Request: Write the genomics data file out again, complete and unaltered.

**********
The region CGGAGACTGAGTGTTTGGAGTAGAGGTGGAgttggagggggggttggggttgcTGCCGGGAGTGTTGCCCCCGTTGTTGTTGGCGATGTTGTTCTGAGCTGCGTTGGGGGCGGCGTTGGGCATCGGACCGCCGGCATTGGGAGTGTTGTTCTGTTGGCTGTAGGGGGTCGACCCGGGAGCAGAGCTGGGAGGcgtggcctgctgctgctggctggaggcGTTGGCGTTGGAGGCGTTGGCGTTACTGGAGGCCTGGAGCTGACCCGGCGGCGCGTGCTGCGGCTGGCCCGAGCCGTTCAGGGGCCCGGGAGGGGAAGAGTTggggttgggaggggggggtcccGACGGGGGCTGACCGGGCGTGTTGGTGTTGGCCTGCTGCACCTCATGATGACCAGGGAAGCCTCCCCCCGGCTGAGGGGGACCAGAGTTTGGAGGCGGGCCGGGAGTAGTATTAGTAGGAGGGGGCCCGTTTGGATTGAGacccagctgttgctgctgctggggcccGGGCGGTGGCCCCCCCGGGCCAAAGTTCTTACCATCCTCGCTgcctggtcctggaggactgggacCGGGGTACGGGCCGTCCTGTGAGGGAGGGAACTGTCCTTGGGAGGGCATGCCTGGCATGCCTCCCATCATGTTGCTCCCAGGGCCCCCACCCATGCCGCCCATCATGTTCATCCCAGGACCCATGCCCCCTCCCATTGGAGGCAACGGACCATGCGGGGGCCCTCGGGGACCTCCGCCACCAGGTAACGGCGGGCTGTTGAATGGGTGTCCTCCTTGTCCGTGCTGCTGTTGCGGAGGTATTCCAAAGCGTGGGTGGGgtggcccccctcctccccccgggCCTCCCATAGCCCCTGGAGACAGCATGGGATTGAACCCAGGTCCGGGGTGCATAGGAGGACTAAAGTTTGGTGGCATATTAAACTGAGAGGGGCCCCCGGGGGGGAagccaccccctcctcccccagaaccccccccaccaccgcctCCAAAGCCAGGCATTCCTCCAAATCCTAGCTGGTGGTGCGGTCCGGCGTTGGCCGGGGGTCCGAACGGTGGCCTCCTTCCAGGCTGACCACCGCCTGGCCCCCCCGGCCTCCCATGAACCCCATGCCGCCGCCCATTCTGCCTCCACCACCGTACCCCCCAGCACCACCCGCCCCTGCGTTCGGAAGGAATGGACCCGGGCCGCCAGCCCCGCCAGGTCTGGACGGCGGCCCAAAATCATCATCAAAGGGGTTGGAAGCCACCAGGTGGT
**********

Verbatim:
The region CGGAGACTGAGTGTTTGGAGTAGAGGTGGAgttggagggggggttggggttgcTGCCGGGAGTGTTGCCCCCGTTGTTGTTGGCGATGTTGTTCTGAGCTGCGTTGGGGGCGGCGTTGGGCATCGGACCGCCGGCATTGGGAGTGTTGTTCTGTTGGCTGTAGGGGGTCGACCCGGGAGCAGAGCTGGGAGGcgtggcctgctgctgctggctggaggcGTTGGCGTTGGAGGCGTTGGCGTTACTGGAGGCCTGGAGCTGACCCGGCGGCGCGTGCTGCGGCTGGCCCGAGCCGTTCAGGGGCCCGGGAGGGGAAGAGTTggggttgggaggggggggtcccGACGGGGGCTGACCGGGCGTGTTGGTGTTGGCCTGCTGCACCTCATGATGACCAGGGAAGCCTCCCCCCGGCTGAGGGGGACCAGAGTTTGGAGGCGGGCCGGGAGTAGTATTAGTAGGAGGGGGCCCGTTTGGATTGAGacccagctgttgctgctgctggggcccGGGCGGTGGCCCCCCCGGGCCAAAGTTCTTACCATCCTCGCTgcctggtcctggaggactgggacCGGGGTACGGGCCGTCCTGTGAGGGAGGGAACTGTCCTTGGGAGGGCATGCCTGGCATGCCTCCCATCATGTTGCTCCCAGGGCCCCCACCCATGCCGCCCATCATGTTCATCCCAGGACCCATGCCCCCTCCCATTGGAGGCAACGGACCATGCGGGGGCCCTCGGGGACCTCCGCCACCAGGTAACGGCGGGCTGTTGAATGGGTGTCCTCCTTGTCCGTGCTGCTGTTGCGGAGGTATTCCAAAGCGTGGGTGGGgtggcccccctcctccccccgggCCTCCCATAGCCCCTGGAGACAGCATGGGATTGAACCCAGGTCCGGGGTGCATAGGAGGACTAAAGTTTGGTGGCATATTAAACTGAGAGGGGCCCCCGGGGGGGAagccaccccctcctcccccagaaccccccccaccaccgcctCCAAAGCCAGGCATTCCTCCAAATCCTAGCTGGTGGTGCGGTCCGGCGTTGGCCGGGGGTCCGAACGGTGGCCTCCTTCCAGGCTGACCACCGCCTGGCCCCCCCGGCCTCCCATGAACCCCATGCCGCCGCCCATTCTGCCTCCACCACCGTACCCCCCAGCACCACCCGCCCCTGCGTTCGGAAGGAATGGACCCGGGCCGCCAGCCCCGCCAGGTCTGGACGGCGGCCCAAAATCATCATCAAAGGGGTTGGAAGCCACCAGGTGGT